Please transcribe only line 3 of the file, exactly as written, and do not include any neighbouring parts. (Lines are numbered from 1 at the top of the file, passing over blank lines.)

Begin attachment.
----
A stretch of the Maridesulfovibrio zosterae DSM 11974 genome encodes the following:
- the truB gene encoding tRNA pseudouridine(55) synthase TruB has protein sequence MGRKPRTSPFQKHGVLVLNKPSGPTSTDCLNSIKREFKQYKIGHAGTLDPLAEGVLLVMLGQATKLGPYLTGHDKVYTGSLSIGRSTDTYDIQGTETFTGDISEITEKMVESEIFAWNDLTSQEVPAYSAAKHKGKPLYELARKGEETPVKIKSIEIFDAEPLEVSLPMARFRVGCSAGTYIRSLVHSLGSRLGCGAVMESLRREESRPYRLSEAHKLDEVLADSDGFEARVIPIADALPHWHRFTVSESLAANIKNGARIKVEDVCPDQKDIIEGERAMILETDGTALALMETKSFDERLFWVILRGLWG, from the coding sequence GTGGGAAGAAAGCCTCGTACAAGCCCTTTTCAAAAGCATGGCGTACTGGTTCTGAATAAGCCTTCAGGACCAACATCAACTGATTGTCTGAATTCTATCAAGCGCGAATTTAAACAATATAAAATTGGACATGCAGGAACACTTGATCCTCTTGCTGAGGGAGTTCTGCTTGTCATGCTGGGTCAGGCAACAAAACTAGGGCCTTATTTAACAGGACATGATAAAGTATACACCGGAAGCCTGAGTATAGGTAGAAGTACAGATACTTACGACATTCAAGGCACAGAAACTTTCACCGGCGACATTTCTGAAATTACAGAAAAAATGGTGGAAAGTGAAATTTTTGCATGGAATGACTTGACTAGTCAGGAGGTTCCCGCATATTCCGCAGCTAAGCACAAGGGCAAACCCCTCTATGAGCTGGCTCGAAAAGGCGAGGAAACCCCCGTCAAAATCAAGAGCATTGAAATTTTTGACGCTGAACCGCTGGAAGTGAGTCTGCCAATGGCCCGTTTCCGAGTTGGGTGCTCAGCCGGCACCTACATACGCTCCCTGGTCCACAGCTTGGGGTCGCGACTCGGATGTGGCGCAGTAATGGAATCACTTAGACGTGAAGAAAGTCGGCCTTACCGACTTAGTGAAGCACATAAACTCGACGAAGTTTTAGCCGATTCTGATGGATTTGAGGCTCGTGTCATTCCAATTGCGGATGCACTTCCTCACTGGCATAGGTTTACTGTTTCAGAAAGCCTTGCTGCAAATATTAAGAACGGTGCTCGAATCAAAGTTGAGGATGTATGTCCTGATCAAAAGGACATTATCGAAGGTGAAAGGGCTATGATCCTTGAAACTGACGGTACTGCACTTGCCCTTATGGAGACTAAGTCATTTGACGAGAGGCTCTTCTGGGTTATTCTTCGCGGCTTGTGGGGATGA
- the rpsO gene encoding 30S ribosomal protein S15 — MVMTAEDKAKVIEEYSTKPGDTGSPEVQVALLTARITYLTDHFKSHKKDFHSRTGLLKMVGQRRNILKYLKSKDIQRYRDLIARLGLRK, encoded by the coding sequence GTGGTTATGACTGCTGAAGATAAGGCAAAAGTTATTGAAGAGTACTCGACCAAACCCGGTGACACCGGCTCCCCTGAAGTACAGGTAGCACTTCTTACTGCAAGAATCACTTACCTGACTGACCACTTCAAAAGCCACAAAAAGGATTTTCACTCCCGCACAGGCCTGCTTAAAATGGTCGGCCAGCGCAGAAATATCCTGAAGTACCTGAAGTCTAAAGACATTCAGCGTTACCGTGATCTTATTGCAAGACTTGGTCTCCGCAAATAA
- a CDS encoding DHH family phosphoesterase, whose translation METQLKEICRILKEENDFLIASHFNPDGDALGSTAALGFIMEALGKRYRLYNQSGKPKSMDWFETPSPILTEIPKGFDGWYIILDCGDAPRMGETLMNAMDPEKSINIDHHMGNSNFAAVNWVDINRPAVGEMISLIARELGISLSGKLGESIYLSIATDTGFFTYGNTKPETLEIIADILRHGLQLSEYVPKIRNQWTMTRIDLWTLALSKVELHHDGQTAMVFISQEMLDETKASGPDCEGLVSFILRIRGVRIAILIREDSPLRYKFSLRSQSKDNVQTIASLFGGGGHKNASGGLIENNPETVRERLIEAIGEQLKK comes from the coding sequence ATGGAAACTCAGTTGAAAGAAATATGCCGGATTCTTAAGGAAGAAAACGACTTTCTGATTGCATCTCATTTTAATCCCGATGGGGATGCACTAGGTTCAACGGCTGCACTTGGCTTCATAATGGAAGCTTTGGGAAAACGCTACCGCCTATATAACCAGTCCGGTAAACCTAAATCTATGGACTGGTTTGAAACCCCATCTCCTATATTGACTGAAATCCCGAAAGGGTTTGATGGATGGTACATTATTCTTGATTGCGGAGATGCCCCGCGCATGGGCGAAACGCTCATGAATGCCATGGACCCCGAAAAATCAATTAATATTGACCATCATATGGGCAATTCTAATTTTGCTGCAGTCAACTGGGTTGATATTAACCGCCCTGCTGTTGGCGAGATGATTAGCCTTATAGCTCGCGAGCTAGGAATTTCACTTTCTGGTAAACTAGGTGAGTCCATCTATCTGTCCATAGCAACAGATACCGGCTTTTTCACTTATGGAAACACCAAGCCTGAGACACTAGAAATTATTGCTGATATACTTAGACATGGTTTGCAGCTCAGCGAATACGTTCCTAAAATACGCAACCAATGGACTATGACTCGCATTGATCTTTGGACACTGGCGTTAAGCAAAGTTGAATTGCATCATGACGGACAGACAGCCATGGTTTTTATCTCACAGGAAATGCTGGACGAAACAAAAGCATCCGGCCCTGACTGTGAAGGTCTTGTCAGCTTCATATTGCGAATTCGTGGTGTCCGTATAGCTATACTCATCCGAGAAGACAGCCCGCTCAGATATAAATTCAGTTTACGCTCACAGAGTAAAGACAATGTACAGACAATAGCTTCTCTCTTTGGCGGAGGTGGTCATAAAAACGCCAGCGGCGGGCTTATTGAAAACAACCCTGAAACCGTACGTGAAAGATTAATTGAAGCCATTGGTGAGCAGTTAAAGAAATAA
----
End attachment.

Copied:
- the rpsO gene encoding 30S ribosomal protein S15 — MVMTAEDKAKVIEEYSTKPGDTGSPEVQVALLTARITYLTDHFKSHKKDFHSRTGLLKMVGQRRNILKYLKSKDIQRYRDLIARLGLRK, encoded by the coding sequence GTGGTTATGACTGCTGAAGATAAGGCAAAAGTTATTGAAGAGTACTCGACCAAACCCGGTGACACCGGCTCCCCTGAAGTACAGGTAGCACTTCTTACTGCAAGAATCACTTACCTGACTGACCACTTCAAAAGCCACAAAAAGGATTTTCACTCCCGCACAGGCCTGCTTAAAATGGTCGGCCAGCGCAGAAATATCCTGAAGTACCTGAAGTCTAAAGACATTCAGCGTTACCGTGATCTTATTGCAAGACTTGGTCTCCGCAAATAA